Earlier this year it was Heartland -- the Ota City, Japan-based company that has called Greencastle home for a quarter-century now -- donating a generous and quite unexpected $100,000 to the City of Greencastle in celebration of its 25 years of operations here. (City officials are still debating how best to use that money, by the way).

 Saturday afternoon at the Dixie Chopper Business and Conference Center at the Putnam County Airport, however, it was all about Heartland and its employees as the company's 25th anniversary celebration continued.

Just as a mutual admiration between Heartland and Greencastle has been unmistakable since the company turned the community's post-IBM Corp. economic recovery into an international effort on Aug. 18, 1987, the mutual admiration is also evident between employer and employees.

As Heartland President Toshio Kawahisma began to address the crowd Saturday night, he sheepishly admitted he does not speak English too well. But the man never said he couldn't communicate.

His presence at the podium was accompanied by a movie screen showing a slide of his remarks in English. And his language issue admission brought a round of impromptu applause undoubtedly not only in appreciation of his efforts to speak in English but also in leading the company into its latest growth spurt.

Some 600 persons were in attendance Saturday, representing employees and their families and friends, so many that Dixie Chopper had to open the doors to the adjacent hangar to the south just to accommodate them all for dinner.

Outside, meanwhile, there were pony rides, bungee jumps, face-painting opportunities, balloon animals and other attractions from the people at Big Bounce Funhouse. Inside there were enough candy and cookies (many decorated with the number 25) to fill trick-or-treat bags from here to Ota City.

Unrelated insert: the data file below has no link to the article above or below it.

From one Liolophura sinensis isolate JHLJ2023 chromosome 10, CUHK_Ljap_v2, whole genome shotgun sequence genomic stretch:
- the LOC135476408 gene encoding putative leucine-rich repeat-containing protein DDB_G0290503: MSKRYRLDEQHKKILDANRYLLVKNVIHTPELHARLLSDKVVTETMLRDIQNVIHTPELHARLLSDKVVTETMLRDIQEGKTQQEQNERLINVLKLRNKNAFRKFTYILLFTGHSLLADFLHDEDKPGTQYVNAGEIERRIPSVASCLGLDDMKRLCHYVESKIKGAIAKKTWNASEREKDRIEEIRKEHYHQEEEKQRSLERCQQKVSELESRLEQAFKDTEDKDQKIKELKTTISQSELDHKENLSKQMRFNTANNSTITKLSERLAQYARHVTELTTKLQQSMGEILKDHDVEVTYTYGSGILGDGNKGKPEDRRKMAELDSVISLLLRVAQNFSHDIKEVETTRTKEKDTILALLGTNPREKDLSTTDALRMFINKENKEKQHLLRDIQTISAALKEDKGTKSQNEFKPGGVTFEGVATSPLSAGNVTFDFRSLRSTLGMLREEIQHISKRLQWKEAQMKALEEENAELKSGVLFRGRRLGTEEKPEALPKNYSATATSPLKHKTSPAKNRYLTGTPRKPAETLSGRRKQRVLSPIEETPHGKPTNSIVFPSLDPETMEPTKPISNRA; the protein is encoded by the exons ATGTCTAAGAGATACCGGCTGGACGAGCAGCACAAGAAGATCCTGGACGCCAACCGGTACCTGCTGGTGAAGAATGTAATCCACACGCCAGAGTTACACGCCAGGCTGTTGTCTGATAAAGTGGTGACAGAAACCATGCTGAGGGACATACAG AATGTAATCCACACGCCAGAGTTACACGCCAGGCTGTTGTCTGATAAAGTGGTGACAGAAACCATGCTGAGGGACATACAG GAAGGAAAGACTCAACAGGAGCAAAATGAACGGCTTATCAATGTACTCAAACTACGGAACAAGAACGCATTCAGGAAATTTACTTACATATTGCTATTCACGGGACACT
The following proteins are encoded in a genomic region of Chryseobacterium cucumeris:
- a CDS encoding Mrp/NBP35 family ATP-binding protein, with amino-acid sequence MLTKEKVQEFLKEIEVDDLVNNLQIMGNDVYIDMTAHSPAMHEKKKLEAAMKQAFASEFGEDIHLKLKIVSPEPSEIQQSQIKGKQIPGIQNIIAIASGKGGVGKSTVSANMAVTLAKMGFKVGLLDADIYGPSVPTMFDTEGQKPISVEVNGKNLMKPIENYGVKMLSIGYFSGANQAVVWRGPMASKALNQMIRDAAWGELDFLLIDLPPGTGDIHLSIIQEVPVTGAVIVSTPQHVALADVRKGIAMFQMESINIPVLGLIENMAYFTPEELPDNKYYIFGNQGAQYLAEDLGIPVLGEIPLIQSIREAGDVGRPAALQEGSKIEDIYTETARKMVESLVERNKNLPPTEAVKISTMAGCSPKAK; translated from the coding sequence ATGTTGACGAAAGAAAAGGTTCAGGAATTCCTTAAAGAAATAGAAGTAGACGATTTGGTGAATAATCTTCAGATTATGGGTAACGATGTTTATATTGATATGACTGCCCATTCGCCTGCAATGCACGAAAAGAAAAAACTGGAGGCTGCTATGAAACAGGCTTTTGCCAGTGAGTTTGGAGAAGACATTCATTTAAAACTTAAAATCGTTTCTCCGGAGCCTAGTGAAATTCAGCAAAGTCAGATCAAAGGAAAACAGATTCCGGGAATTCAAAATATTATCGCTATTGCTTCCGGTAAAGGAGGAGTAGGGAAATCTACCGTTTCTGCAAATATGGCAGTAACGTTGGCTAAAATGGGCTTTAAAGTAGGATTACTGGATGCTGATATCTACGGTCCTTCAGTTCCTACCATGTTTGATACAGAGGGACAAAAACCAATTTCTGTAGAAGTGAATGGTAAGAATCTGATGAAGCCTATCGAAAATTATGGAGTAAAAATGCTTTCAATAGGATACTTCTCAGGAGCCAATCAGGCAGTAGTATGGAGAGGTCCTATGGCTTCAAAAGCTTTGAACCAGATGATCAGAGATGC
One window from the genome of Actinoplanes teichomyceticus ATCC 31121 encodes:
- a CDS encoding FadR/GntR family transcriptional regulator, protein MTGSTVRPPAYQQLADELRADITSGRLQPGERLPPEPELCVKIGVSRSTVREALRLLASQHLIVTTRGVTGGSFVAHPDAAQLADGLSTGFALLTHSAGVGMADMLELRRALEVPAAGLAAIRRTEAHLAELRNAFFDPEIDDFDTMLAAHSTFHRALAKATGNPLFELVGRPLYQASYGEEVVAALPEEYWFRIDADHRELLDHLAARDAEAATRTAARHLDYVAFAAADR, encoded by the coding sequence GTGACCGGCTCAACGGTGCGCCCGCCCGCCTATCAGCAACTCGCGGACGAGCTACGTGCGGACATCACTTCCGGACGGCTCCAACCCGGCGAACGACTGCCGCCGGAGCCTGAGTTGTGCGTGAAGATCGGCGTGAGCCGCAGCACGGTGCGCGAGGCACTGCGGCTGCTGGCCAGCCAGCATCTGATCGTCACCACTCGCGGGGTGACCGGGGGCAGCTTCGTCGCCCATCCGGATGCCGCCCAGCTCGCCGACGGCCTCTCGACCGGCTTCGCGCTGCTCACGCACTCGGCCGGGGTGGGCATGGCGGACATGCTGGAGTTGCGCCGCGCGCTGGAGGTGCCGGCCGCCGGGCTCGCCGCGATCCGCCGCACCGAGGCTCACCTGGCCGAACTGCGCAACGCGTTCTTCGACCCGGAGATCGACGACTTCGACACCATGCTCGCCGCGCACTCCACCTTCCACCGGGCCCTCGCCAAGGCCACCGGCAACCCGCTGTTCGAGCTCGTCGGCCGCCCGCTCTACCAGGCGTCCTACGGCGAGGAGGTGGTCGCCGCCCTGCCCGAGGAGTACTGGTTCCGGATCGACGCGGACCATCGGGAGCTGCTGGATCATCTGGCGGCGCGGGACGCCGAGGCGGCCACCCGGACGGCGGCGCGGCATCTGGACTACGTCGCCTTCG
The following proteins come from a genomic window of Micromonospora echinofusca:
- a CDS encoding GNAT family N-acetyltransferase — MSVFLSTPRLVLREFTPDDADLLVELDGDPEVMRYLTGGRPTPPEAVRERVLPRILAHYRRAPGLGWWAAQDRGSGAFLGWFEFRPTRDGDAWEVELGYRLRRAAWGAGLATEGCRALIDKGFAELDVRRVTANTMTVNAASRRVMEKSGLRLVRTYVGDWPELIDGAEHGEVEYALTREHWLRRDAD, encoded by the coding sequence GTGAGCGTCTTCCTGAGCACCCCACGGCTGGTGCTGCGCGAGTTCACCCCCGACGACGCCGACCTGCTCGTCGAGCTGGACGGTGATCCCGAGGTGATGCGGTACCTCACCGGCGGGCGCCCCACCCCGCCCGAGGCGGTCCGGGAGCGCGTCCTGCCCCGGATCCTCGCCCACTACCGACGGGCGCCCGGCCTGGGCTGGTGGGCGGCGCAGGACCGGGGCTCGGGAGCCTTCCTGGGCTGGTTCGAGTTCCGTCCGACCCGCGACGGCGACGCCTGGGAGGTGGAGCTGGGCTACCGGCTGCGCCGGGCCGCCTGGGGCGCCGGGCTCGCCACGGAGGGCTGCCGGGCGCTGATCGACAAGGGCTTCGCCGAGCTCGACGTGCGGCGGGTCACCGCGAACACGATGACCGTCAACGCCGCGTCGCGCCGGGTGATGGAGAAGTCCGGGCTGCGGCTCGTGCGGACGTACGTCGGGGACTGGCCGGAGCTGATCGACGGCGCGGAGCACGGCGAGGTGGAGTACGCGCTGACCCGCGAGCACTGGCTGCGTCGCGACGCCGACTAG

And food. Glorious food. Juicy, tender steak filets (or chicken parmesan in case some folks weren't into red meat), dished up by the staff at the Final Approach.

President Kawahisma, looking back on Heartland's Greencastle tenure, waxed philosophical for a moment.

"There is a Japanese proverb saying, 'Luck, geographical advantage and harmony.' Those are said (to be) three key ingredients for success. Heartland continues to grow because these key ingredients have been with us."

Speaking specifically to the workforce, he added simply, "Thank you very much for coming today to celebrate 25 years of our history.

"Heartland was founded in August 1987 here in Greencastle. In the history of a quarter-century, I believe there must have been good times and also critical challenges. Your support to the company helped overcome such difficulties."

Kawahisma urged his employees to enjoy the day and take home a big prize from the raffle drawing as Heartland celebrated the company's "long-lasting and ever-evolving history."

"Thank you very much for your dedicated and continued support of Heartland," he concluded.

A short video that followed was interspersed with messages like "Our success depends upon quality" and "The customer is always first," just as you would expect to find on display at most American factories.

Yet that timeless American philosophy and logic, combined with Japanese techniques and ingenuity have helped create a quarter-century success story as the American headquarters for Shigeru Industries Ltd. operations continues to expand.

Twenty-five years ago, when Heartland Automotive bought the old Ryan Building at 300 S. Warren Drive on the city's southeast side, it promised to bring 100 new jobs to a community that had just lost 985 positions with the closing of the IBM plant. That original 107,000-square-foot facility, which IBM had primarily used for storage, had been built several years earlier as a new facility for the Angwell Curtain factory.

Today, after expanding operations multiple times, Heartland now employs 450 people in a 300,000-square-foot facility that bears little resemblance to the old Ryan Building.

Over the past 25 years, local officials have noted previously, Heartland's investment in equipment alone has been well over $50 million as part of an existence that undoubtedly has been mutually beneficial to both city and company.